* Risks of stock investing. Stocks generally fluctuate more in value than bonds and may decline significantly over short time periods. There is the chance that stock prices overall will decline because stock markets tend to move in cycles, with periods of rising prices and falling prices. The market value of a stock may decline due to general weakness in the stock market or because of factors that affect the company or its particular industry.

* Foreign investment risk. To the extent the fund invests in foreign securities, the fund's performance will be influenced by political, social and economic factors affecting investments in foreign issuers. Special risks associated with investments in foreign issuers include exposure to currency fluctuations, less liquidity, less developed or less efficient trading markets, lack of comprehensive company information, political and economic instability and differing auditing and legal standards. Investments denominated in foreign currencies are subject to the risk that such currencies will decline in value relative to the U.S. dollar and affect the value of these investments held by the fund. To the extent the fund's investments are concentrated in one or a limited number of foreign countries, the fund's performance could be more volatile than that of more geographically diversified funds.

* Emerging market risk. The securities of issuers located in emerging markets countries tend to be more volatile and less liquid than securities of issuers located in countries of more mature economies, and emerging markets generally have less diverse and less mature economic structures and less stable political systems than those of developed countries. The securities of issuers located or doing substantial business in emerging markets are often subject to rapid and large changes in price.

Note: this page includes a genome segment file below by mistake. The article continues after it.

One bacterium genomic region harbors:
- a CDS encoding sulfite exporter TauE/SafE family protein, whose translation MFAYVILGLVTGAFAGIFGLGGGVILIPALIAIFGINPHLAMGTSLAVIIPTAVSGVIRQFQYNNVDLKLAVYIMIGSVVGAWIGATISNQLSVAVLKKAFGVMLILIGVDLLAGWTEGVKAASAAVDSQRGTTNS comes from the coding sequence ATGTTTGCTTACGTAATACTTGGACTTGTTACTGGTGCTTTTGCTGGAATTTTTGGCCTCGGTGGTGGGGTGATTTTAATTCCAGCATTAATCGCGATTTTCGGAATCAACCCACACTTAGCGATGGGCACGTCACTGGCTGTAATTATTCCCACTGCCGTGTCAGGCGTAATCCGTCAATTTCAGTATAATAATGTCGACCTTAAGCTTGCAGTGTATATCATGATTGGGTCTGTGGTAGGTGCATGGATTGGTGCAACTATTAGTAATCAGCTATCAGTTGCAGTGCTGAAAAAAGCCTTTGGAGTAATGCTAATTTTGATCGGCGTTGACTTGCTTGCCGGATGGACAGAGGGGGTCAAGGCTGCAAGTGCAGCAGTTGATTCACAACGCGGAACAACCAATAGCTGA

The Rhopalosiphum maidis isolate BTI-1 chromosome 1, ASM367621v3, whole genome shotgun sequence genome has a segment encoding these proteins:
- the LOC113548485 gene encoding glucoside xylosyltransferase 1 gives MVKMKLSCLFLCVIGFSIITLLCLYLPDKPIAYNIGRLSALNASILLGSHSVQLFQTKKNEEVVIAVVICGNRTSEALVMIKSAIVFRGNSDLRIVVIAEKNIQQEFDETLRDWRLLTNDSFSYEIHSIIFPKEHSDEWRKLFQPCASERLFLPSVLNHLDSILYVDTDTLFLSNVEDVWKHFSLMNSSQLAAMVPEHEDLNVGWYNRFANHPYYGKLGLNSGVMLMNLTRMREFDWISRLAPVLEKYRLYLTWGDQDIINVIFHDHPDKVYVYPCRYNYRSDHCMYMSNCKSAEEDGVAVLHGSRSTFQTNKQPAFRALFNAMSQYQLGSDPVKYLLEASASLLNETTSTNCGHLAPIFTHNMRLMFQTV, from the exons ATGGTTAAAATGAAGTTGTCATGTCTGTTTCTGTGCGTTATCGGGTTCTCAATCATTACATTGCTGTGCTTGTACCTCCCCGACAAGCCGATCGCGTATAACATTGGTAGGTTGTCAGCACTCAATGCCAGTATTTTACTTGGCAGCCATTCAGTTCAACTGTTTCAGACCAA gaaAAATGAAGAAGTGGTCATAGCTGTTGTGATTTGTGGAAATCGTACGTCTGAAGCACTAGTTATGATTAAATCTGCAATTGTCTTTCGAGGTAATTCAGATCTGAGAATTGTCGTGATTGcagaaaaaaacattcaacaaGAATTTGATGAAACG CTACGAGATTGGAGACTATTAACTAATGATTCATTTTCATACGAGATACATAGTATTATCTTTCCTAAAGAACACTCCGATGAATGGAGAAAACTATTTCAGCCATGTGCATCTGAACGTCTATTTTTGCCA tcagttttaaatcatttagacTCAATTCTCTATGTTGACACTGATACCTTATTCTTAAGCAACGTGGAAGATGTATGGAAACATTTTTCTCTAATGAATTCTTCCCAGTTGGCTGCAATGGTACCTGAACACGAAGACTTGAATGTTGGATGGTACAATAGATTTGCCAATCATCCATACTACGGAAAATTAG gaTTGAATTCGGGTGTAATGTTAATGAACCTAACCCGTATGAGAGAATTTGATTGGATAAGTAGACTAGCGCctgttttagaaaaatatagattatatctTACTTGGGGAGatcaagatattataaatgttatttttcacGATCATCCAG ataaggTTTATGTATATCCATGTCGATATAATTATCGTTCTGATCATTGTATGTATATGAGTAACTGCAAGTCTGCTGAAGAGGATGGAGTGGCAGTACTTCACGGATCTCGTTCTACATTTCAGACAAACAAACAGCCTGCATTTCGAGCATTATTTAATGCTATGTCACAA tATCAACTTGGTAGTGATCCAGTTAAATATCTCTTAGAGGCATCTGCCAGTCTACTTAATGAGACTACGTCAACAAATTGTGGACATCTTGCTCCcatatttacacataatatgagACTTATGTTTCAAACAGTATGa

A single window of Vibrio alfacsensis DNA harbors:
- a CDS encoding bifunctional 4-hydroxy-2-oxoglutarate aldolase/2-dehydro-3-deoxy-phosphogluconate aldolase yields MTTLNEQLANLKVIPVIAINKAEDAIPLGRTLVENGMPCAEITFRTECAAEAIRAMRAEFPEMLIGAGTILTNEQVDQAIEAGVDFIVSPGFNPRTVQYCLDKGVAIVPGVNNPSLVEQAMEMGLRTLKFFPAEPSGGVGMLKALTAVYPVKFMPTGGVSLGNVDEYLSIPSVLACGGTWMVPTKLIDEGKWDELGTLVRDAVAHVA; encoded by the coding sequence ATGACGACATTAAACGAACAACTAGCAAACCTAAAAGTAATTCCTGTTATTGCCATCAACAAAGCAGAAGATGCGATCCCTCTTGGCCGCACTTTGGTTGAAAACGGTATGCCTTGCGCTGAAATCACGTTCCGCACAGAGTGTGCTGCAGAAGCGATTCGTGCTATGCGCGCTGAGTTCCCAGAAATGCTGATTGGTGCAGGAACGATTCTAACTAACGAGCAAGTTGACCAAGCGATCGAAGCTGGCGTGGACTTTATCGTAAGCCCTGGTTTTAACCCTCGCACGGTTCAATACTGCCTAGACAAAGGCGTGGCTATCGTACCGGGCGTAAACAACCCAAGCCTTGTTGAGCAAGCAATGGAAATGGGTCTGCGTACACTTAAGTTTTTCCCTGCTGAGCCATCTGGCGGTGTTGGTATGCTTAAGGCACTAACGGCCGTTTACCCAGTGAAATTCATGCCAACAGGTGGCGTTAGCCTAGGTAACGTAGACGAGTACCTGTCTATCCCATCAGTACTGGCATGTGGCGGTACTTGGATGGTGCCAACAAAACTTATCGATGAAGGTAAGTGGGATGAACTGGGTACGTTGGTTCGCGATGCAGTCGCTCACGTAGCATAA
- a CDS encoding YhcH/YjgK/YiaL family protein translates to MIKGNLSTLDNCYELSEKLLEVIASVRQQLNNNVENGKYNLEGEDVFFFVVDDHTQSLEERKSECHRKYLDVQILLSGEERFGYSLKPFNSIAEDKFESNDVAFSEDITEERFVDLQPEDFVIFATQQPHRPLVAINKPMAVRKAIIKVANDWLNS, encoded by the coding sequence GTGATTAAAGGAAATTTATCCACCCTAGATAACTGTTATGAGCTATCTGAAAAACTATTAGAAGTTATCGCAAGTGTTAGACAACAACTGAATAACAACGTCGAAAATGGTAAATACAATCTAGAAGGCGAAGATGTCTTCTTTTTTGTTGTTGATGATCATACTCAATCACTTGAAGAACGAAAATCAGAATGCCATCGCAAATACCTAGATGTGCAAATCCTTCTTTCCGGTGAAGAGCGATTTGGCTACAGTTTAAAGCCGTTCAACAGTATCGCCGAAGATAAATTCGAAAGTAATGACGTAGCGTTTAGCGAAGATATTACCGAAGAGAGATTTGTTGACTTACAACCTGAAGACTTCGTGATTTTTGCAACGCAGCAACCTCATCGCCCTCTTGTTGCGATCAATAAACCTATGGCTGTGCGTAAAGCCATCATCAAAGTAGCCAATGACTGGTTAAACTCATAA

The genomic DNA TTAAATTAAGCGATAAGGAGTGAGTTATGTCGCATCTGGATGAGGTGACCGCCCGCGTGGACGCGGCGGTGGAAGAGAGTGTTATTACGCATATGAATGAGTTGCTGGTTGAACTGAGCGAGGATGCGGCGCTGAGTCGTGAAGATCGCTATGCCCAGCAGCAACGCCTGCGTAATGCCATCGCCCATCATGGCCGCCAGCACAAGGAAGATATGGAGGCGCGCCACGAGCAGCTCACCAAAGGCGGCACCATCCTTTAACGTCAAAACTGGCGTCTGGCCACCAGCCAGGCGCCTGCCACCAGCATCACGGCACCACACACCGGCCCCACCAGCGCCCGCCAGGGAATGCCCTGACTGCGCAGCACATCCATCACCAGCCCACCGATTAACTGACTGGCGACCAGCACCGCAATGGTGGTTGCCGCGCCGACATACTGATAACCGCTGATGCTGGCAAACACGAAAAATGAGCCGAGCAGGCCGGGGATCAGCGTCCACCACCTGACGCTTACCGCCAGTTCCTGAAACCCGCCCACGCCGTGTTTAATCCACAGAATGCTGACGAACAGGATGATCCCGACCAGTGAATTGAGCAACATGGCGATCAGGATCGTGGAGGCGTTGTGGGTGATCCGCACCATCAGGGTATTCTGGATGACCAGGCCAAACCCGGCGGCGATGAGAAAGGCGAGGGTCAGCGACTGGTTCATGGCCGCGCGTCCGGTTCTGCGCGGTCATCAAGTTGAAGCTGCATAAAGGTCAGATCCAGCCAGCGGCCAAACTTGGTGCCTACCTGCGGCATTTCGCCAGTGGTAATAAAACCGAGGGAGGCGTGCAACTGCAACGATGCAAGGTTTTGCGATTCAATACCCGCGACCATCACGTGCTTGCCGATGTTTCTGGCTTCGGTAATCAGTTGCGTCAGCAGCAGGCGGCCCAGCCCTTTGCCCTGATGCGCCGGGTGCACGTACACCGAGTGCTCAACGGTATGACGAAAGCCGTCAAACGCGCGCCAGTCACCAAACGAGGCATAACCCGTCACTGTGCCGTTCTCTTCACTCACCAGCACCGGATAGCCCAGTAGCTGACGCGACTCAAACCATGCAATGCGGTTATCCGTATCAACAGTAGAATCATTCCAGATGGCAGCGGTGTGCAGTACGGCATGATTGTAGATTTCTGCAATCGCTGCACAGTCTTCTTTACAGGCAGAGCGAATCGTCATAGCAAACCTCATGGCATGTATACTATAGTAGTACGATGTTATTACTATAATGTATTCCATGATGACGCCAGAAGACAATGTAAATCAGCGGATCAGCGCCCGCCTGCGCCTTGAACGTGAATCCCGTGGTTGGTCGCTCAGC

* Foreign currency risk. Investments in foreign currencies are subject to the risk that those currencies will decline in value relative to the U.S. dollar or, in the case of hedged positions, that the U.S. dollar will decline relative to the currency being hedged. Currency exchange rates may fluctuate significantly over short periods of time. Foreign currencies are also subject to risks caused by inflation, interest rates, budget deficits and low savings rates, political factors and government intervention and controls.

* Market sector risk. The fund may significantly overweight or underweight certain companies, industries or market sectors, which may cause the fund's performance to be more or less sensitive to developments affecting those companies, industries or sectors.

* Derivatives risk. A small investment in derivatives could have a potentially large impact on the fund's performance. The use of derivatives involves risks different from, or possibly greater than, the risks associated with investing directly in the underlying assets. Derivatives can be highly volatile, illiquid and difficult to value. Certain types of derivatives, including forward contracts and other over-the-counter transactions, involve greater risks than the underlying obligations because, in addition to general market risks, they are subject to illiquidity risk, counterparty risk, credit risk and pricing risk.

* Liquidity risk. When there is little or no active trading market for specific types of securities, it can become more difficult to sell the securities in a timely manner at or near their perceived value. In such a market, the value of such securities and the fund's share price may fall dramatically. Investments in foreign securities, particularly those of issuers located in emerging markets, tend to have greater exposure to liquidity risk than domestic securities.

Please refer to prospectus for additional Risk Details.

Investors should consider the investment objectives, risks, charges, and expenses of the fund carefully before investing. Download a prospectus, or a summary prospectus, if available, that contains this and other information about the fund, and read it carefully before investing.